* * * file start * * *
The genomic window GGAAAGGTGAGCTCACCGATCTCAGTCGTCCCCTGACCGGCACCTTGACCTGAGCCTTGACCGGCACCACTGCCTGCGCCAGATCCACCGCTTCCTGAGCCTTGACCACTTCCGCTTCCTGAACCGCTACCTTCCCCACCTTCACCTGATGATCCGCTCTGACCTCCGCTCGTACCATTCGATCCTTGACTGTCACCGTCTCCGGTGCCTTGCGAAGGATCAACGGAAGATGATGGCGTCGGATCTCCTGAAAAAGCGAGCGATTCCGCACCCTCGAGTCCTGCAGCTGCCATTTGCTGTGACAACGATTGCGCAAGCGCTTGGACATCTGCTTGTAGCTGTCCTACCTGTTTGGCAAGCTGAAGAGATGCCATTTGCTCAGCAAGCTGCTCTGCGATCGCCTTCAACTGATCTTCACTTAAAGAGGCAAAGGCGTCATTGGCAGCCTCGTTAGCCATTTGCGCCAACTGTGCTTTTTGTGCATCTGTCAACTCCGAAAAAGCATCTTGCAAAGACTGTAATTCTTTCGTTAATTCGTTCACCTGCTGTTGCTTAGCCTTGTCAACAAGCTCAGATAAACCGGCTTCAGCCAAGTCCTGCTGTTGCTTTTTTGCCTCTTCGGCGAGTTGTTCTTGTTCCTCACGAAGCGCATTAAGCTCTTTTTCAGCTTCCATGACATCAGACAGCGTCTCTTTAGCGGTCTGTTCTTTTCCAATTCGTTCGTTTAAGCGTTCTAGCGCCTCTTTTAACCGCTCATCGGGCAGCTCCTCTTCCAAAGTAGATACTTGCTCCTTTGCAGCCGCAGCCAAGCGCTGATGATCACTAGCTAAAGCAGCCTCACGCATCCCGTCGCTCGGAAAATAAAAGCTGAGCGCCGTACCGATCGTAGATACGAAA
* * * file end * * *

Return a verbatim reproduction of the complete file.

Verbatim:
The genomic window GGAAAGGTGAGCTCACCGATCTCAGTCGTCCCCTGACCGGCACCTTGACCTGAGCCTTGACCGGCACCACTGCCTGCGCCAGATCCACCGCTTCCTGAGCCTTGACCACTTCCGCTTCCTGAACCGCTACCTTCCCCACCTTCACCTGATGATCCGCTCTGACCTCCGCTCGTACCATTCGATCCTTGACTGTCACCGTCTCCGGTGCCTTGCGAAGGATCAACGGAAGATGATGGCGTCGGATCTCCTGAAAAAGCGAGCGATTCCGCACCCTCGAGTCCTGCAGCTGCCATTTGCTGTGACAACGATTGCGCAAGCGCTTGGACATCTGCTTGTAGCTGTCCTACCTGTTTGGCAAGCTGAAGAGATGCCATTTGCTCAGCAAGCTGCTCTGCGATCGCCTTCAACTGATCTTCACTTAAAGAGGCAAAGGCGTCATTGGCAGCCTCGTTAGCCATTTGCGCCAACTGTGCTTTTTGTGCATCTGTCAACTCCGAAAAAGCATCTTGCAAAGACTGTAATTCTTTCGTTAATTCGTTCACCTGCTGTTGCTTAGCCTTGTCAACAAGCTCAGATAAACCGGCTTCAGCCAAGTCCTGCTGTTGCTTTTTTGCCTCTTCGGCGAGTTGTTCTTGTTCCTCACGAAGCGCATTAAGCTCTTTTTCAGCTTCCATGACATCAGACAGCGTCTCTTTAGCGGTCTGTTCTTTTCCAATTCGTTCGTTTAAGCGTTCTAGCGCCTCTTTTAACCGCTCATCGGGCAGCTCCTCTTCCAAAGTAGATACTTGCTCCTTTGCAGCCGCAGCCAAGCGCTGATGATCACTAGCTAAAGCAGCCTCACGCATCCCGTCGCTCGGAAAATAAAAGCTGAGCGCCGTACCGATCGTAGATACGAAA